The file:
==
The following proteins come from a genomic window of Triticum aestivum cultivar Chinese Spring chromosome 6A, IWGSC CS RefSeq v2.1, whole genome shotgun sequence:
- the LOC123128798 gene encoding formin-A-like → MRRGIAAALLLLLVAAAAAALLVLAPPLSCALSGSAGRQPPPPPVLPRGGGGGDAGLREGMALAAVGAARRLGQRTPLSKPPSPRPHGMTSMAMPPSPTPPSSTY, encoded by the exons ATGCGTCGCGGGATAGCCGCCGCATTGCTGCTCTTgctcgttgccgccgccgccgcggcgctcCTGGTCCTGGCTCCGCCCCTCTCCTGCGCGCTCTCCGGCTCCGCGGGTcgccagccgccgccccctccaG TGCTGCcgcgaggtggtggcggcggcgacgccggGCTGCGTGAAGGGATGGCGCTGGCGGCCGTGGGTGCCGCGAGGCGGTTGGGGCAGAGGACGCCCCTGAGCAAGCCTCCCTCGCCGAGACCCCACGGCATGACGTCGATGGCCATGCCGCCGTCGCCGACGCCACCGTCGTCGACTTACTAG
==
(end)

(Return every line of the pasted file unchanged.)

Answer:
The following proteins come from a genomic window of Triticum aestivum cultivar Chinese Spring chromosome 6A, IWGSC CS RefSeq v2.1, whole genome shotgun sequence:
- the LOC123128798 gene encoding formin-A-like → MRRGIAAALLLLLVAAAAAALLVLAPPLSCALSGSAGRQPPPPPVLPRGGGGGDAGLREGMALAAVGAARRLGQRTPLSKPPSPRPHGMTSMAMPPSPTPPSSTY, encoded by the exons ATGCGTCGCGGGATAGCCGCCGCATTGCTGCTCTTgctcgttgccgccgccgccgcggcgctcCTGGTCCTGGCTCCGCCCCTCTCCTGCGCGCTCTCCGGCTCCGCGGGTcgccagccgccgccccctccaG TGCTGCcgcgaggtggtggcggcggcgacgccggGCTGCGTGAAGGGATGGCGCTGGCGGCCGTGGGTGCCGCGAGGCGGTTGGGGCAGAGGACGCCCCTGAGCAAGCCTCCCTCGCCGAGACCCCACGGCATGACGTCGATGGCCATGCCGCCGTCGCCGACGCCACCGTCGTCGACTTACTAG